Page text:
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Originally posted by shaneR
reply to post by foxhoundone
appreciate the input...
it was 100 years ago,
and like i said before,
times were a bit different,
and maybe the "bosses" could have fooled the workforce with some story/ or threats...
Originally posted by ignorant_ape
reply to post by shaneR
regards the alleged RMS olympic / titanic switch - any conspiracy theorists care to explain HOW this was acheived
Originally posted by Hoosyourdaddyo
Well our buddy ShaneR thinks it was as simple as painting "Titanic" onto the side of the ship, and "Bob's your Uncle" you're done.... no one could figure that out.
Of course there's the fact that the Olympic would have had to have it's entire hull repainted, all of the stuff that was in the Titanic would have to be moved into the Olympic... you know, the furniture, the china (that was custom made for the Titanic, with the ships name on it), and every single place where the name "Olympic" appeared had to be altered, which is in a TON of places on a ship of that size (like the life saving rings, etc). All of this would have to have been done by hundreds of employees involved, due to the shear size of the operation, and to think that no one would have spoken up when 1,500 people were killed when it sank, is completely irrational.
Originally posted by miniatus
Or better yet .. WHY? .. there's no point in even wondering how if we can't even establish a motive .. and the motive would have to be pretty compelling ...
#5. Morgan Robertson Writes About the Titanic... 14 Years Early
A hundred years before James Cameron turned douchebaggery into an art form at the Oscars, American author Morgan Robertson wrote a book called Futility, or the Wreck of the Titan, about the sinking of an "unskinkable" ocean liner. When you see the cover, you figure you're pretty clearly looking at a fictionalized version of the Titanic story.
No surprise there; it's a story that's been told over and over (there were 13 Titanic movies before Cameron's, including one by the Nazis) but Robertson's book was first.
Where it Gets Weird:
He was so eager to be first, apparently, that he didn't bother to wait for the Titanic to actually sink before writing about it. The Wreck of the Titan was published in 1898, 14 years before RMS Titanic was even finished being [cheaply] built.
The similarities between Robertson's work and the Titanic disaster are so astounding that one has to imagine if White Star Line built Titanic to Robertson's specs as a dare. The Titan was described as "the largest craft afloat and the greatest of the works of men," "equal to that of a first class hotel," and, of course, "unsinkable".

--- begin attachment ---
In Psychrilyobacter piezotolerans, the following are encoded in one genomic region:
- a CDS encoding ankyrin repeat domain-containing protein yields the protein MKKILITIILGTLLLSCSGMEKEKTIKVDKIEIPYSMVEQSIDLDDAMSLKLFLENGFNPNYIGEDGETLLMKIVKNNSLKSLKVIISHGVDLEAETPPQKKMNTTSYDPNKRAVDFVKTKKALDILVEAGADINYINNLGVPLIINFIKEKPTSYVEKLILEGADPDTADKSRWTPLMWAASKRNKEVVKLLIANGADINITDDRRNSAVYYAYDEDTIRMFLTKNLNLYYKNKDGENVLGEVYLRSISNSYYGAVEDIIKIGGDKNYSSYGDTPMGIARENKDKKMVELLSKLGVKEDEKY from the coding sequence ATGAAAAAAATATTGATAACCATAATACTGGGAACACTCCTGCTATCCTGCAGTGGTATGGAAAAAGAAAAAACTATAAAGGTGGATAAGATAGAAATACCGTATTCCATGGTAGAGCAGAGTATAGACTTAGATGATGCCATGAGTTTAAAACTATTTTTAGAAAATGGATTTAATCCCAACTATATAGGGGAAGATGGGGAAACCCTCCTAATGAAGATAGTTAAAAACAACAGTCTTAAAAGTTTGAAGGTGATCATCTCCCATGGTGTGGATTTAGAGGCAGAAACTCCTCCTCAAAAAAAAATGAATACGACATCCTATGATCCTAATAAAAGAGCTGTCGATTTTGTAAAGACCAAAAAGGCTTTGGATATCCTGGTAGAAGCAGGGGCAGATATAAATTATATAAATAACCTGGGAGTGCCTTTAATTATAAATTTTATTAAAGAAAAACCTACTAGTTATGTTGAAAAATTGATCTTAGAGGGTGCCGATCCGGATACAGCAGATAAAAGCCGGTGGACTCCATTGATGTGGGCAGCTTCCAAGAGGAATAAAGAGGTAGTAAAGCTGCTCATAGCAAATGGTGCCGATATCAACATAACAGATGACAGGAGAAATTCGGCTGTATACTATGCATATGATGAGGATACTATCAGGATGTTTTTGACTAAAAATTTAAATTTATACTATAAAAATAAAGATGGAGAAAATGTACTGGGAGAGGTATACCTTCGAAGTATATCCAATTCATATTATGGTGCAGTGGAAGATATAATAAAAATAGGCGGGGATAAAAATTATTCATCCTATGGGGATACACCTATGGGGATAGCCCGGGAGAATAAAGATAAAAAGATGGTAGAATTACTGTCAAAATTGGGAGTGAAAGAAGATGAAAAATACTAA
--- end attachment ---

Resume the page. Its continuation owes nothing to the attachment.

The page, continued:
Both ships were British-owned steel vessels, both around 800 feet long and sank after hitting an iceberg in the North Atlantic, in April, "around midnight." Sound like enough to keep you up at night? Maybe that's why Robertson republished the book in 1912 just in case enough people didn't know that he wrote it.
Where it Gets Even Weirder:
While the novel does bear some curious coincidences with the Titanic disaster, there are quite a few things that Robertson got flat wrong. For one, the Titanic did not crash into an iceberg "400 miles from Newfoundland" at 25 knots. It crashed into an iceberg 400 miles from Newfoundland at 22.5 knots.
Wait, what the #? That's one hell of a lucky guess!
What 41.1 million square miles looks like.
But maybe the weirdest thing about Titan were points that had nothing to do with the story, but check out after numerous inquires and expeditions to the Titanic wreck site.
For one, both the Titan and the Titanic had too few lifeboats to accommodate every passenger on board; the Titan carrying "as few as the law allowed." While Robertson decided to be generous and include four lifeboats more on his ship than Titanic, it's an odd point to bring up when you consider that lifeboats had nothing to do with the #ing story. When Titan hit the iceberg (starboard bow, naturally), the ship sank immediately, making the point made about lifeboats inconsequential. Why the # mention this?!
It'd be like HAL 9000 addressing the danger posed by O-rings at low temperature decades before the Challenger disaster...
Benjamin Guggenheim, Isa Strauss and John Jacob Astor were three of the richest men in the world, and all publicly opposed the idea of America having a central banking system. Coincidentally, all three perished on the night of April 12, 1912, when the Titanic hit an iceberg on its maiden voyage.
JP Morgan, who strongly wished to have a Federal Reserve established, owned the White Star Line, which in turn, owned the Titanic. Soon after the Titanic sunk, the Federal Reserve was established.
Benjamin Guggenheim, Isa Strauss and John Jacob Astor
were three of the richest men in the world,
and all publicly opposed the idea of America
having a central banking system.
Coincidentally, all three perished on the night of April 12, 1912,
when the Titanic hit an iceberg on its maiden voyage.
JP Morgan, who strongly wished to have a Federal Reserve established,
owned the White Star Line, which in turn, owned the Titanic.
Soon after the Titanic sunk, the Federal Reserve was established.